Columbia, Snake river systems have crucial role in moving grain to port

By Michael Anderson
U.S. Wheat Associates Assistant Director, West Coast Office

Early in 2019, I attended a presentation given by the Executive Director of the Pacific Northwest Waterways Association (PNWA), Kristin Meira. In the audience were farmers eager to hear how U.S. legislators shared their interests regarding the ongoing navigability of the Columbia and Snake River systems. Open waterways are a crucial and efficient source for U.S. farmers to export their product to international markets. In the Pacific Northwest, the Columbia and Snake River systems are a leading gateway for wheat exports with 53 percent of U.S. wheat destined for export coming down the Columbia River alone. The rivers can move more volume at once, with greater fuel efficiency, making them more effective for moving grain to market then by rail or truck. One barge can carry the same amount as 35 rail cars or 134 18-wheelers, and a barge tow can carry more than one 100-unit train or 538 trucks. One barge can travel 647 miles on just one gallon of gas, while a train travels 477 miles and a truck travels 145 miles.

The commercial benefits are apparent, and the PNWA is an active voice in promoting the benefits of keeping the river systems open for navigation. In their own words, the PNWA is a collaboration of ports, businesses, public agencies and individuals who combine their economic and political strength in support of navigation, energy, trade and economic development throughout the Pacific Northwest. The organization’s history dates back to the projects of the New Deal in 1934 when the group, known as the Inland Empire Waterways Association (IEWA) at the time, petitioned President Roosevelt to fund a navigation lock along the Columbia River just east of Portland, Ore. Since then, the PNWA has been a leader in securing Congressional authorization for the necessary funds to build another seven locks and dams along both the Snake and Columbia rivers. The PNWA also works hard to maintain and improve navigability by advocating for deepening the draft and improving the jetties that allow safe passage into the Columbia River.

U.S. Wheat Associates (USW) recently had the opportunity to attend a tour of United Grain Corporation’s terminal on the Columbia River with the PNWA executive director and Doug Walker, a State Department senior advisor assisting in negotiations for the Columbia River Treaty with Canada. Taking in the view from atop the highest grain elevator in the Western Hemisphere, you could see the convergence of commerce made possible by the Columbia River that forms the border between Oregon and Washington.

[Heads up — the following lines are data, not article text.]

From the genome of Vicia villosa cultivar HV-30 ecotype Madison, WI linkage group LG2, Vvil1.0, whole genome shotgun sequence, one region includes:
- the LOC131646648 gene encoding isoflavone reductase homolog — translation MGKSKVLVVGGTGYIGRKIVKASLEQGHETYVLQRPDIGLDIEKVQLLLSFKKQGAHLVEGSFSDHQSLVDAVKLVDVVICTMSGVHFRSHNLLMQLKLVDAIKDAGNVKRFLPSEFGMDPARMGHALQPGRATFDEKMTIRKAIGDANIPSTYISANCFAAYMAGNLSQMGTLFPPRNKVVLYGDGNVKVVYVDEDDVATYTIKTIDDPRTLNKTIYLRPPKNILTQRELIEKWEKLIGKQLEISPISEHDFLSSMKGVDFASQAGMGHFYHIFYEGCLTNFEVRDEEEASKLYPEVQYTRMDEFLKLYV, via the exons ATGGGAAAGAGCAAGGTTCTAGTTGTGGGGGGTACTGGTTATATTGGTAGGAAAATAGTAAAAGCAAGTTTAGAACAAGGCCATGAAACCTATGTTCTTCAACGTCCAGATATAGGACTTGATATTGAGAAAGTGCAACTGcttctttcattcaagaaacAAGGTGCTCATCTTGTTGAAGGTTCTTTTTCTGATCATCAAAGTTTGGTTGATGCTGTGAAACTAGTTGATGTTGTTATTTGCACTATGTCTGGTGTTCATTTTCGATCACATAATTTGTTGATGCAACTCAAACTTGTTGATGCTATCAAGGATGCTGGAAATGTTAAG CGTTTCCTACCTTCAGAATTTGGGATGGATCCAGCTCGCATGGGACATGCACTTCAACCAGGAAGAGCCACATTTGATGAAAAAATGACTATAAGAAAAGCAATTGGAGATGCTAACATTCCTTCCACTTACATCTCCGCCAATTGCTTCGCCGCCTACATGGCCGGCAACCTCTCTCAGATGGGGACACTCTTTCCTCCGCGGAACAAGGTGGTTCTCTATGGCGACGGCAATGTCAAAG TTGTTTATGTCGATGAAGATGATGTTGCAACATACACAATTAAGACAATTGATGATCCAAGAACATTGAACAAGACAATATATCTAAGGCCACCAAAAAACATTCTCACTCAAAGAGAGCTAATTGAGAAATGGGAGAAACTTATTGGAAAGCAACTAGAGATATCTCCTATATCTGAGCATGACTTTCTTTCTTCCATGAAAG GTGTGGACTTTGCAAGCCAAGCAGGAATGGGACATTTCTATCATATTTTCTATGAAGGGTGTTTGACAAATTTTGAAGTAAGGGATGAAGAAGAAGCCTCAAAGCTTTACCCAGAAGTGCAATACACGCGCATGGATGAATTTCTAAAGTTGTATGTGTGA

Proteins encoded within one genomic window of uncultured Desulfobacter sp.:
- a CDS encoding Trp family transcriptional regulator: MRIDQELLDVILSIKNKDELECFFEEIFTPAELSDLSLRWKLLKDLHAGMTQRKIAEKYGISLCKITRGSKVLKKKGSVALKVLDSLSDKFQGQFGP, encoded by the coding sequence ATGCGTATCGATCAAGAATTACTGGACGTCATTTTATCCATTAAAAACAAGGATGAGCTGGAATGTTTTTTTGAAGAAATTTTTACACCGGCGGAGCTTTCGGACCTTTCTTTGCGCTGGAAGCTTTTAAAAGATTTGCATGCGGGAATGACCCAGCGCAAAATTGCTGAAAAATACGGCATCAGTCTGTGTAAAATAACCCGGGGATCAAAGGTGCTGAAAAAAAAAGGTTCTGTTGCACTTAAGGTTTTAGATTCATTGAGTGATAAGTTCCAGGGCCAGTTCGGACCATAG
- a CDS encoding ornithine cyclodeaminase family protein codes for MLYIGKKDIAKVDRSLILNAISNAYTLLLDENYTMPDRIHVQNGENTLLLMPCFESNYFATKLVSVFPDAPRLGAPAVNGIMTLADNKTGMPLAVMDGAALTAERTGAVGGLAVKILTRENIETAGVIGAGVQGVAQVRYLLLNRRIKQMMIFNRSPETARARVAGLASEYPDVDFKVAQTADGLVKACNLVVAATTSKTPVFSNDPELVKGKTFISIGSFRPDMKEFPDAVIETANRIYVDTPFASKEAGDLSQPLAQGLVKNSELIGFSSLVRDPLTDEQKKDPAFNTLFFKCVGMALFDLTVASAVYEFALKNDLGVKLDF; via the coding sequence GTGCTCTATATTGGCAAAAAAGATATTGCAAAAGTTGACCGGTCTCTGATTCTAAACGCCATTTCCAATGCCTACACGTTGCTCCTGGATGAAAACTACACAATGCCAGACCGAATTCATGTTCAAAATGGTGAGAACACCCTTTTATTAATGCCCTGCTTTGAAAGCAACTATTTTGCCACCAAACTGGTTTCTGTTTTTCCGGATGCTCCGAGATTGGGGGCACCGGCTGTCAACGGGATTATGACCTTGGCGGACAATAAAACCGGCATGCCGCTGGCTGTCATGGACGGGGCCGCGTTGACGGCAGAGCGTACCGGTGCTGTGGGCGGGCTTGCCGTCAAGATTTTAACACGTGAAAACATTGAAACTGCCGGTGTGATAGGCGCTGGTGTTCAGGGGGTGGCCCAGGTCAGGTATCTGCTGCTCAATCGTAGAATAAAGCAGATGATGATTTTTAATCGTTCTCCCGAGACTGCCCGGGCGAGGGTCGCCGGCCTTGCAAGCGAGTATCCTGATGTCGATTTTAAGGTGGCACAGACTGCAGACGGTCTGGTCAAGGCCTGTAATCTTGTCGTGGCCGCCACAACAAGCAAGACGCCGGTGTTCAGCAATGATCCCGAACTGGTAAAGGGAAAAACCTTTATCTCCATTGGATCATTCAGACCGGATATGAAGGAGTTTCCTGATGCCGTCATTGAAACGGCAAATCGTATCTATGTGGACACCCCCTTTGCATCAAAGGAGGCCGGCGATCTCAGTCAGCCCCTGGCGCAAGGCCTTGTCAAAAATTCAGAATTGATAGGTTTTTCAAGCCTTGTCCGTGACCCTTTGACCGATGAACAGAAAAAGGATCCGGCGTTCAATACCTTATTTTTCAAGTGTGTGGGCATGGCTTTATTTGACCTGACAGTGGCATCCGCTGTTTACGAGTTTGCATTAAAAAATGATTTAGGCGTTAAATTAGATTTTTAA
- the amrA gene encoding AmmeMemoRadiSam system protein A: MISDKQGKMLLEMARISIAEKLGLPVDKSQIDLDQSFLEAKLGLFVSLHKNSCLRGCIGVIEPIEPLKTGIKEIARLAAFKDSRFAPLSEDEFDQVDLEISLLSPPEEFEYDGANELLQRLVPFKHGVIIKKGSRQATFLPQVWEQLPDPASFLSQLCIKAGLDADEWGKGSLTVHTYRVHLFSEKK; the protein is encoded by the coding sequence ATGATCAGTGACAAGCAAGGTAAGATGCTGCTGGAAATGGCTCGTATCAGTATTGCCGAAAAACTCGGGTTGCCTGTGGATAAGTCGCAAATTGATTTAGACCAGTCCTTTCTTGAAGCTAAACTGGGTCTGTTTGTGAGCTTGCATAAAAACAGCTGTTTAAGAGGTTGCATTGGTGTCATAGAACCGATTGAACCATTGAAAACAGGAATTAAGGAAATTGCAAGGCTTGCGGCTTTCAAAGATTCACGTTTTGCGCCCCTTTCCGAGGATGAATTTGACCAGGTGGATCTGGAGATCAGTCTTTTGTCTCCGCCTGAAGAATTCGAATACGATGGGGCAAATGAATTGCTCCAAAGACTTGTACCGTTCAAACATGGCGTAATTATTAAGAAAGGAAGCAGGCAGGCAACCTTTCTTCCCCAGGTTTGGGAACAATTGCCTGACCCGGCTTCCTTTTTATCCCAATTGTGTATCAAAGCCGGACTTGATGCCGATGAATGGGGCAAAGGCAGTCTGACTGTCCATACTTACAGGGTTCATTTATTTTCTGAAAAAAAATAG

While the importance of the river system is not lost on the farming community, balancing the interests of environmentalists is difficult. Save Our Wild Salmon, an organization with the goal of increasing wild salmon and steelhead populations to the Pacific Northwest, advocates for the removal of dams on the Snake River and expanded spill ways on remaining dams. They would also like to modernize the Columbia River Treaty with Canada to include the river’s health as an equal portion of the treaty, which currently only governs energy production and flood management.

Many environmental groups do not place value on the beneficial role that the dams play in efficient grain transportation and clean renewable energy. The four dams on the Snake River power up to 800,000 homes while producing zero carbon emissions. Environmental groups are instead focusing their argument on enhancing the railroad as a replacement for barge grain transportation, which would take billions of dollars in infrastructure upgrades to be productive and would not be as efficient nor as environmentally friendly

The value of the river system as a transport hub from farm to market is link necessary to connecting the United States to its trading partners. The river system keeps U.S. wheat competitive by moving higher volumes at more efficient prices. The wheat associations that make up the tri-state region of Idaho, Oregon and Washington all support, through their PNWA membership and resolutions,  the ongoing navigability of the rivers system. There will continue to be controversy surrounding the river system and the rich ecosystem that they sustain. The shared interest between farmers, sportsmen, environmentalists, scientists and commerce are diverse which is why having an organization like PNWA, that has spent more than 80 years advocating for an open river system, is the key to keeping it open for decades to come.

This article appeared in U.S. Wheat Associates Wheat Letter on Sept. 15. The original article is here.

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